Within the twilight zone of the ocean, 200-1000 m below sea level, there are potentially vast resources of fish. Echosounders are commonly used to estimate fish abundance, by transmitting pulses of sound of known frequency into the water column and measuring the amount of signal (acoustic backscatter) reflected back. Fish with gas filled swimbladders return strong signals, particularly compared to those without.

Using a combination of computed tomography (CT) scans, x ray and lab dissection scientists at the British Antarctic Survey and the University of Bristol examined the swimbladders of key mesopelagic fish in the South Atlantic (see e.g. Figure above).

They found that Southern Ocean fish closer to the Antarctic continent are more likely to lack gas in their swimbladders, and so are more likely to be overlooked by acoustic surveys. Thus, acoustic surveys that show a decline in acoustic backscatter and therefore indicate a decrease in fish biomass towards the poles may overlook a large proportion of fish species that dominate polar seas.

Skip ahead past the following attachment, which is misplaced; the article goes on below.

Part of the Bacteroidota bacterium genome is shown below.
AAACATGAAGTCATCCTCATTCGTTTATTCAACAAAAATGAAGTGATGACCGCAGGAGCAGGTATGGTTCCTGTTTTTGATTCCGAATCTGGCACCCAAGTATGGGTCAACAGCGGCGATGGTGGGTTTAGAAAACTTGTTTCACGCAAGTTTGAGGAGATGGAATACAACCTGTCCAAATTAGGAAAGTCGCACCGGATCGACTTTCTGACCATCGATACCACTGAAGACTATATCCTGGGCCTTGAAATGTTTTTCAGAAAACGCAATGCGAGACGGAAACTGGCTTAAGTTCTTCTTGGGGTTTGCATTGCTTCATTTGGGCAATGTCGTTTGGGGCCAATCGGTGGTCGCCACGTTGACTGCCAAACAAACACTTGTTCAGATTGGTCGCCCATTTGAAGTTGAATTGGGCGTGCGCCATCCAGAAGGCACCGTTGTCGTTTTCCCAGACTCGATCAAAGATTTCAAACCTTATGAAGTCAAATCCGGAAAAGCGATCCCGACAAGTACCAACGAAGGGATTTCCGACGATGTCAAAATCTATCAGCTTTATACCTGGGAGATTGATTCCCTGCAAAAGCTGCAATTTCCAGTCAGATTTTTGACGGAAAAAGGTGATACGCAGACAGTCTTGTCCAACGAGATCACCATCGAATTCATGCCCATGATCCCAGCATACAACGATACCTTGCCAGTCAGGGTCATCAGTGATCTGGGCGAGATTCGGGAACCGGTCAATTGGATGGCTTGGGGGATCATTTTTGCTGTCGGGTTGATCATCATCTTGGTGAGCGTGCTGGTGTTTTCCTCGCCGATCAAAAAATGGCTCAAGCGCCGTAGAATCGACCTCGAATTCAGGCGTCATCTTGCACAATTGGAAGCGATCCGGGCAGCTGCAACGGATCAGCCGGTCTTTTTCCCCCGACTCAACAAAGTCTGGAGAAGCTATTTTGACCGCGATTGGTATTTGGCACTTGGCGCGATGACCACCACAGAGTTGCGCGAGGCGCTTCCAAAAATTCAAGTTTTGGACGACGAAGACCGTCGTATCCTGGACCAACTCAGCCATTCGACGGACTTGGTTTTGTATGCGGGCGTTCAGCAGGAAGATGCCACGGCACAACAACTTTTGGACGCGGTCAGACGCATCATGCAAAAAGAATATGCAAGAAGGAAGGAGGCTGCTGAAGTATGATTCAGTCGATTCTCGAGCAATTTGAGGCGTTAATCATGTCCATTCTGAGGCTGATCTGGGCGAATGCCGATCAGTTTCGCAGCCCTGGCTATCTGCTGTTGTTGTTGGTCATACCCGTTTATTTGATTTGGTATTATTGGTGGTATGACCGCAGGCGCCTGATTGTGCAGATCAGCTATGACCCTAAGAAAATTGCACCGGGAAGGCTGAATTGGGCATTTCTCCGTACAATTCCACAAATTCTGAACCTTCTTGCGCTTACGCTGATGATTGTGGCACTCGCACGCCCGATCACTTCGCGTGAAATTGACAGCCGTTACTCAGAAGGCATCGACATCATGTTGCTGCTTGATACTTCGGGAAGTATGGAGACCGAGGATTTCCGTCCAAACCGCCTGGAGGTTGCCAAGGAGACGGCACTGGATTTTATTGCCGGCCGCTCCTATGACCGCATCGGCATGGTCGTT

(a) Mean abundance of fish (individuals per 1000 m3) in RMT25 net samples by latitude, (b) Biomass of fish (grams per 1000 m3) in RMT25 net samples by latitude, (c) Relative proportions of fish by swimbladder contents in net samples at latitude. From Swimbladder morphology masks Southern Ocean mesopelagic fish biomass, Volume: 286, Issue: 1903, DOI: (10.1098/rspb.2019.0353)

(a) Mean abundance of fish (individuals per 1000 m3) in RMT25 net samples by latitude, (b) Biomass of fish (grams per 1000 m3) in RMT25 net samples by latitude, (c) Relative proportions
of fish by swimbladder contents in net samples at latitude. From Swimbladder morphology masks Southern Ocean mesopelagic fish biomass, Volume: 286, Issue: 1903, DOI: (10.1098/rspb.2019.0353)

Lanternfish play a vital role in Southern Ocean ecosystems and are key prey items for top predators in the region, including king penguins and elephant seals. Understanding the capacity for acoustics to detect and monitor lanternfish in the Southern Ocean is vital for interpreting acoustic data, and monitoring changes in the mesopelagic community.

Reference